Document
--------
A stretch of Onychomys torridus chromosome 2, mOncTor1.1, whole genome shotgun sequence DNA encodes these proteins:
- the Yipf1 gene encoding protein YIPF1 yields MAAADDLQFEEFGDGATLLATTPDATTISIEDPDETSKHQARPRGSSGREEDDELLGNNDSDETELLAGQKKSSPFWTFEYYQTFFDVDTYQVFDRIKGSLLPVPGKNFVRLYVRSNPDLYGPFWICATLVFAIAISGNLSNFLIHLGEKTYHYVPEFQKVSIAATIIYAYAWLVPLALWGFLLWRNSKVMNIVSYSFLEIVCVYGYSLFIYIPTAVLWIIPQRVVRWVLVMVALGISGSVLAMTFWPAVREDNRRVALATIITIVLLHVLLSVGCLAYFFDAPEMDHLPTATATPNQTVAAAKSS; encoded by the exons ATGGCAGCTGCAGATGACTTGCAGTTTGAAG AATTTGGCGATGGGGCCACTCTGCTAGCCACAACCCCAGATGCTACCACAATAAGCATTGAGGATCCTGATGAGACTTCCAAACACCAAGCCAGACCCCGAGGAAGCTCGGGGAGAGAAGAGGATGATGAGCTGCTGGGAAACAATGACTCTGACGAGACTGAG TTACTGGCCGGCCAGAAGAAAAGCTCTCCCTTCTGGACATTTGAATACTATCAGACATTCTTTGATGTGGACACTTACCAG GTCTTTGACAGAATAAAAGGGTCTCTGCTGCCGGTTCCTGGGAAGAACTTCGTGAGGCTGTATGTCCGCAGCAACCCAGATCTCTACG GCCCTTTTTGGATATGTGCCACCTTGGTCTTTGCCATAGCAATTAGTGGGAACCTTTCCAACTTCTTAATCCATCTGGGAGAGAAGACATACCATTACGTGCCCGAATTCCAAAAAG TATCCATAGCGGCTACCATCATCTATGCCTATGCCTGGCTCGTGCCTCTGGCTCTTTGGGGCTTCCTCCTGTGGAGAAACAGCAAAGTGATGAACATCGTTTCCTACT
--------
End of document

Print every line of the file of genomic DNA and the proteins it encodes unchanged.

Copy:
A stretch of Onychomys torridus chromosome 2, mOncTor1.1, whole genome shotgun sequence DNA encodes these proteins:
- the Yipf1 gene encoding protein YIPF1 yields MAAADDLQFEEFGDGATLLATTPDATTISIEDPDETSKHQARPRGSSGREEDDELLGNNDSDETELLAGQKKSSPFWTFEYYQTFFDVDTYQVFDRIKGSLLPVPGKNFVRLYVRSNPDLYGPFWICATLVFAIAISGNLSNFLIHLGEKTYHYVPEFQKVSIAATIIYAYAWLVPLALWGFLLWRNSKVMNIVSYSFLEIVCVYGYSLFIYIPTAVLWIIPQRVVRWVLVMVALGISGSVLAMTFWPAVREDNRRVALATIITIVLLHVLLSVGCLAYFFDAPEMDHLPTATATPNQTVAAAKSS; encoded by the exons ATGGCAGCTGCAGATGACTTGCAGTTTGAAG AATTTGGCGATGGGGCCACTCTGCTAGCCACAACCCCAGATGCTACCACAATAAGCATTGAGGATCCTGATGAGACTTCCAAACACCAAGCCAGACCCCGAGGAAGCTCGGGGAGAGAAGAGGATGATGAGCTGCTGGGAAACAATGACTCTGACGAGACTGAG TTACTGGCCGGCCAGAAGAAAAGCTCTCCCTTCTGGACATTTGAATACTATCAGACATTCTTTGATGTGGACACTTACCAG GTCTTTGACAGAATAAAAGGGTCTCTGCTGCCGGTTCCTGGGAAGAACTTCGTGAGGCTGTATGTCCGCAGCAACCCAGATCTCTACG GCCCTTTTTGGATATGTGCCACCTTGGTCTTTGCCATAGCAATTAGTGGGAACCTTTCCAACTTCTTAATCCATCTGGGAGAGAAGACATACCATTACGTGCCCGAATTCCAAAAAG TATCCATAGCGGCTACCATCATCTATGCCTATGCCTGGCTCGTGCCTCTGGCTCTTTGGGGCTTCCTCCTGTGGAGAAACAGCAAAGTGATGAACATCGTTTCCTACT